Pilbara pioneers mark 50 years of football in North-West

  • Former De Grey Football League players, including Sport and Recreation Minister Mick Murray, reunite for half-century reunion
  • Inaugural competition kicked off in 1969, with most matches played on red dirt ovals, often in bare feet
  • Competition continues today as the North Pilbara Football League 
  • A host of pioneering Pilbara footballers, including Sport and Recreation Minister Mick Murray, have reunited to mark the 50-year anniversary of the North-West’s first football league.

    Beginning in May 1969, the De Grey Football League was the region’s first official league, with matches played mostly on red dirt ovals, often in bare feet.

    Players from De Grey clubs, including Port Hedland Panthers, Port Hedland Rovers, Goldsworthy Tigers, Finucane Island and the Shay Gap Hawks joined the Minister at Subiaco Oval this week to mark the 50-year anniversary.

    League founder Colin Matheson arrived in Port Hedland as a postal worker and qualified football umpire in 1962, and finding no local competition, he set about organising games and by 1967 had established the Port Hedland Football Association.

    The De Grey Football League’s first matches were played in May 1969, with the town of Goldsworthy having the only grassed oval in the competition.

    All other teams used improvised patches of red dirt for matches, with players required to sweep the playing surface for rocks, sticks and other obstructions before matches.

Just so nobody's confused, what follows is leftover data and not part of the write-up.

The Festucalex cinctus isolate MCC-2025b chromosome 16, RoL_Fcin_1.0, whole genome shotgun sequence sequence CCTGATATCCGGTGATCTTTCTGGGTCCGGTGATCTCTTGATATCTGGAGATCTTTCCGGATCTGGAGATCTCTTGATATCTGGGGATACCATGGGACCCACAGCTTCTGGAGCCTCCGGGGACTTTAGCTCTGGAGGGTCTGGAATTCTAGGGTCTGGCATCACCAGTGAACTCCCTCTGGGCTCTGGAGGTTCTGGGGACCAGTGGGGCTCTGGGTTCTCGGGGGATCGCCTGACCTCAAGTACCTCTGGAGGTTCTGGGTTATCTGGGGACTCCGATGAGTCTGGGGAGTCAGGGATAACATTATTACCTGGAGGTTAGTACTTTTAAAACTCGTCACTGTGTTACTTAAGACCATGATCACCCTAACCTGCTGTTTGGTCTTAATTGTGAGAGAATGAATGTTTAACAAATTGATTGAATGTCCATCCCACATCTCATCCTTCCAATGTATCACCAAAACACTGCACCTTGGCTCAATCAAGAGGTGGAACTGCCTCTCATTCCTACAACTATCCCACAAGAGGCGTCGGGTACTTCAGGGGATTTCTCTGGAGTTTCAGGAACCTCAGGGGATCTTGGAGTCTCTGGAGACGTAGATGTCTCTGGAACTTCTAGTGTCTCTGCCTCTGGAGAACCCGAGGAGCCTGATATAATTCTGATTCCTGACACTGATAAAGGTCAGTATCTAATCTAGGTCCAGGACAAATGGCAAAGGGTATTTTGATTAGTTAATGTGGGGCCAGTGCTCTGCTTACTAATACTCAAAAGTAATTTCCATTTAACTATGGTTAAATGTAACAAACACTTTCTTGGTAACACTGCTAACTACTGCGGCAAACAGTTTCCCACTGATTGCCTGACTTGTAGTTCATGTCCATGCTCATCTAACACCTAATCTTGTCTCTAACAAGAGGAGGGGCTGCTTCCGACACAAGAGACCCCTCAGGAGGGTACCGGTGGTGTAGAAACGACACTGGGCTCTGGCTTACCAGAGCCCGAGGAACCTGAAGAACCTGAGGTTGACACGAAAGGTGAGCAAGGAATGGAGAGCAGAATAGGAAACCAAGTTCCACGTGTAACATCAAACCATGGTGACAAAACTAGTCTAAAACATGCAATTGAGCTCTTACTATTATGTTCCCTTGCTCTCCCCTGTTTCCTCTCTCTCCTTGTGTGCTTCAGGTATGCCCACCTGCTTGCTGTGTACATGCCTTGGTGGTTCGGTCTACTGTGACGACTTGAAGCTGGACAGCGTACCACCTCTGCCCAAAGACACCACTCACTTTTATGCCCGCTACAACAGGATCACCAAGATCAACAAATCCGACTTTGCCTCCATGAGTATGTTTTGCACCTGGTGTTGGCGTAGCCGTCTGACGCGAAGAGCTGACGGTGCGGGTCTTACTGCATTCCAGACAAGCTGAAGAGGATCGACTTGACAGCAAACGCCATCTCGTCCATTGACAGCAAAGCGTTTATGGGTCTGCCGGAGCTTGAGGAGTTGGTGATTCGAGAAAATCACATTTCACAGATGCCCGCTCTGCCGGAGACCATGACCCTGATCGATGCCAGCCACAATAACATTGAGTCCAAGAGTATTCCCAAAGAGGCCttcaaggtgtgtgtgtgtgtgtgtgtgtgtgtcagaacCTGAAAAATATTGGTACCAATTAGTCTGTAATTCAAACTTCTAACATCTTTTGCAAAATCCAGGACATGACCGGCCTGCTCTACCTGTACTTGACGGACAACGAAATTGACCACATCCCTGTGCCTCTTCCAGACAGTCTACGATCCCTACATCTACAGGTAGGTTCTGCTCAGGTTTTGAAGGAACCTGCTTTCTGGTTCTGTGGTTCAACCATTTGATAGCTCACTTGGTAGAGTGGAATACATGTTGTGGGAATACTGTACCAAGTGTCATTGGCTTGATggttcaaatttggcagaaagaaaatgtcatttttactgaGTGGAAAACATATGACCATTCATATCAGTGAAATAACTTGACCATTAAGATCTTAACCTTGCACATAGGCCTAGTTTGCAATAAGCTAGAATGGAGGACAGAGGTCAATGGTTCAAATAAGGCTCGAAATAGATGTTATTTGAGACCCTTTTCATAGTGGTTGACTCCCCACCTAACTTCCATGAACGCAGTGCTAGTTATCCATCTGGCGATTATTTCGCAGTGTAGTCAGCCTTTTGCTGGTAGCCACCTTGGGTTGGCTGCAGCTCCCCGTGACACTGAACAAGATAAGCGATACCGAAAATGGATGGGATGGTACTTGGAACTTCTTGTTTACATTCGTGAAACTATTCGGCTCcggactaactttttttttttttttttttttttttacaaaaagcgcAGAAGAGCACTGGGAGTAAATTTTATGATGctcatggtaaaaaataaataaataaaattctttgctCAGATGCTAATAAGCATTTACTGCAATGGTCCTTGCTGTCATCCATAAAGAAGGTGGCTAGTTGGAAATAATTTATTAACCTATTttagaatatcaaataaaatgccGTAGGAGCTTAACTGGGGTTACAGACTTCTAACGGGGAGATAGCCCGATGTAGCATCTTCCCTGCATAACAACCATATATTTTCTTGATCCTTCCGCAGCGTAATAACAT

The De Grey Football League combined with the West Pilbara Football League in 1977 and in 1983 the competition was re-branded as the North Pilbara Football League, with Colin Matheson as president.

    De Grey teams Port Hedland Rovers and South Hedland Swans continue the league’s legacy as part of the North Pilbara Football League.

    As stated by Sport and Recreation Minister Mick Murray:

    “The De Grey Football League harks back to an era most modern footballers would barely recognise.

    “If you told today’s players that part of the pre-match routine involved clearing rocks off the bare, red-dirt oval, I’m not sure they would believe you.

    “When Colin Matheson drove the foundation of the league back in the early 1960s, he did it for the pure love of the game and the joy of competing.

    “The story of the De Grey Football League really captures the essence of grassroots sport and the potential it has to bring communities together.

    “The State Government is focused on using grassroots sport to build stronger, more connected communities – and what better example to follow than that set by the early De Grey Football League pioneers.”

    /Public Release. View in full here.